Author Archives: phenomenica

Neurological Diseases vs. the California Stem Cell Agency: Disease-a-Week Challenge #16


First, a seeming digression from the subject of chronic illness.

In my youth, I worked as an aquarium diver for Marine World Africa USA in Redwood City, California. Five days a week, I would swim down into the tanks full of wildlife, spending time with sharks, dolphins, eels, seals and other creatures of the sea.

The most beautiful tank was a million-gallon tropical fish display, with giant groupers big as cars and tiny cleaner fish that swam in and out of their mouths, and angelfish, surgeonfish, damselfish, wrasses, and more in this man-made reef.

But then one day, the fish began to die. One by one I carried them out, these fish I knew as individuals. Their colors faded, and they died. After three weeks, the tank was almost empty. We turned off the heaters and changed to a cold sea collection of local fish.

We never knew what killed that underwater neighborhood. But what if there had been one single solution, to save the lives of many?

There was. And in later years, I saw it happen.

Hold that thought.

Now. Consider neurodegenerative (nerve-destroying) diseases, such as Parkinson’s, Huntington’s, Alzheimer’s and ALS (Lou Gehrig’s disease). All incurable.

What if they had a common weakness: might a single medication defeat them all?

If you go to the California stem cell agency web page,, and look up the project of Steven Finkbeiner of the Gladstone Institutes, you will find an amazing possibility.

First, the problem.

“A major medical problem… is the growing population of individuals with neurodegenerative diseases, including Parkinson’s and Huntington’s…These diseases affect millions of people, sometimes during the prime of their lives, and lead to total incapacitation and…death.”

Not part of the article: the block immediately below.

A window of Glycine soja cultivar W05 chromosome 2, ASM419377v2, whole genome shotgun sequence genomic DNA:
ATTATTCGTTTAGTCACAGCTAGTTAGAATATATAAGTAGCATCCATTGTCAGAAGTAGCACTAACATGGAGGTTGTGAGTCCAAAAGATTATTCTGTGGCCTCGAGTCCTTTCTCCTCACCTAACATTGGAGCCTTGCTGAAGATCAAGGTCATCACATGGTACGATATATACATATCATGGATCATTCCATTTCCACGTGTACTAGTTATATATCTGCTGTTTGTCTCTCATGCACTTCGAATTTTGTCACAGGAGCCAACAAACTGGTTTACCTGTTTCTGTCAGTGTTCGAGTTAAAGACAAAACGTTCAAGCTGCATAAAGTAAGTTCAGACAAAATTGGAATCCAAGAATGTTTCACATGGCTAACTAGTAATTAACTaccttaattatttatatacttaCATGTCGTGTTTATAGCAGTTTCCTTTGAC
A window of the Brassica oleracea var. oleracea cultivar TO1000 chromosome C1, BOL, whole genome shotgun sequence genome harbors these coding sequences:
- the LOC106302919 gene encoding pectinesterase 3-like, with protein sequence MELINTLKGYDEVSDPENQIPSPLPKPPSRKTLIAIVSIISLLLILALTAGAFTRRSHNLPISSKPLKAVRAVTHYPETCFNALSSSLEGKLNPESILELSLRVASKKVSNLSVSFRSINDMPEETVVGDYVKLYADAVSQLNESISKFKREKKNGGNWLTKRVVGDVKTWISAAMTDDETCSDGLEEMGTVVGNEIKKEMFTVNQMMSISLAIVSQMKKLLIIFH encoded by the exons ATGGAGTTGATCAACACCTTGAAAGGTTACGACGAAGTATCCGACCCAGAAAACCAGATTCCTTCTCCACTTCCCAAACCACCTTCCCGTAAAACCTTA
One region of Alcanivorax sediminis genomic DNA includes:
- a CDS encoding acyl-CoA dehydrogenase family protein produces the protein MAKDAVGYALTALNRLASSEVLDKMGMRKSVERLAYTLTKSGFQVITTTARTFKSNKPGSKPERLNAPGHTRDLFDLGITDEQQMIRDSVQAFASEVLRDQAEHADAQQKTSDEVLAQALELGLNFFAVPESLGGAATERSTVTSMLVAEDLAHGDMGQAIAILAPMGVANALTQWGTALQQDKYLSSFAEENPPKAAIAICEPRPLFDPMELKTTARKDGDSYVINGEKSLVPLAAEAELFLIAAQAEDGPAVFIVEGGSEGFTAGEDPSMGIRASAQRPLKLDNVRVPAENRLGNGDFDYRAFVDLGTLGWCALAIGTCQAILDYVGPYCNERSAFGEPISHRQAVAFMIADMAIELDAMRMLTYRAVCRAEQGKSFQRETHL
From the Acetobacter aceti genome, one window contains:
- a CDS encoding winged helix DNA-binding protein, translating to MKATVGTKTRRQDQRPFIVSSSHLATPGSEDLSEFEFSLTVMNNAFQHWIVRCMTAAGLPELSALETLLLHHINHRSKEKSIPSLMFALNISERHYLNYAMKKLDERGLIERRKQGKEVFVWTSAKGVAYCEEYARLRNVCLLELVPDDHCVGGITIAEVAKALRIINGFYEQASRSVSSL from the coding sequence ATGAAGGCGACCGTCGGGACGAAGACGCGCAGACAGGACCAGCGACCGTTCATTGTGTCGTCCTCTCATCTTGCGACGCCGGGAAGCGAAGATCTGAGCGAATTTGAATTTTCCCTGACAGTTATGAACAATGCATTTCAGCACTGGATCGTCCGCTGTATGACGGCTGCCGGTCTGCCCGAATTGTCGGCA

Millions of people, incurably ill, with no expectation but suffering and death? That is about —> Read More

Hacking Quantum Theory

Does your college teach you how to hack a theory? In Strings Are Dead, I hacked and invalidated all string theories with the flawed Tidal Axiom. Can we do the same for quantum theory? Am I going to be in real hot soup for suggesting this? Yes.

First note that the physics establishment is coming around to accepting the fact that there are major fundamental problems with their theories. Professors Steinhardt and Efstathiou, in their Kavli Institute video blog, and Professors Lykken and Spiropulu in their May 2014 Scientific American “A Crisis in Physics?” point to the real risk that their empirical data no longer supports their theories.

We all know how to hack a computerized system, find the weakest link, a bug or a password. With physical theories it is the same. The weakest links are the axioms (assumptions used in mathematics). These are usually stated but can be implicit.

Quantum theory is looking more and more like string theories, open ended – the more you research the more you find. CERN is adding more fundament particles in their search to unify everything. The latest are the pentaquarks. How many more particles do we need to add before we determine that either the Standard Model is complete or is fundamentally flawed? 20, 50, 100 . . . ? Maybe Nature’s design allows for an infinity of particles types and no theoretical physicist has proposed otherwise.

Nature shows us that from a finite set of elements it is possible to construct an infinite set of chemicals. Is this Nature’s design philosophy? To construct an infinity from the finite? Therefore, observing an open ended number of particles would suggest that we are asking the wrong question. —> Read More

Spanish Scientists Create Magnetic Wormhole

A team of physicists at the Autonomous University of Barcelona, Spain, has constructed and experimentally demonstrated a magnetic wormhole – an object that allows electromagnetic wave propagation between two points in space through an invisible tunnel. Wormholes are fascinating cosmological objects that can connect two distant regions of the Universe. Constructing an artificial gravitational wormhole [...] —> Read More

Fishing Cat Spotted in Cambodia for First Time in More Than Decade

Spotted by researchers from Cambodia’s Centre for Biodiversity Conservation, the fishing cat (Prionailurus viverrinus) – a medium-sized wild cat which prefers wetland habitats – has not been recorded in the country since 2003. The Centre for Biodiversity Conservation (CBC), a partnership between Fauna & Flora International and the Royal University of Phnom Penh, reports that [...] —> Read More

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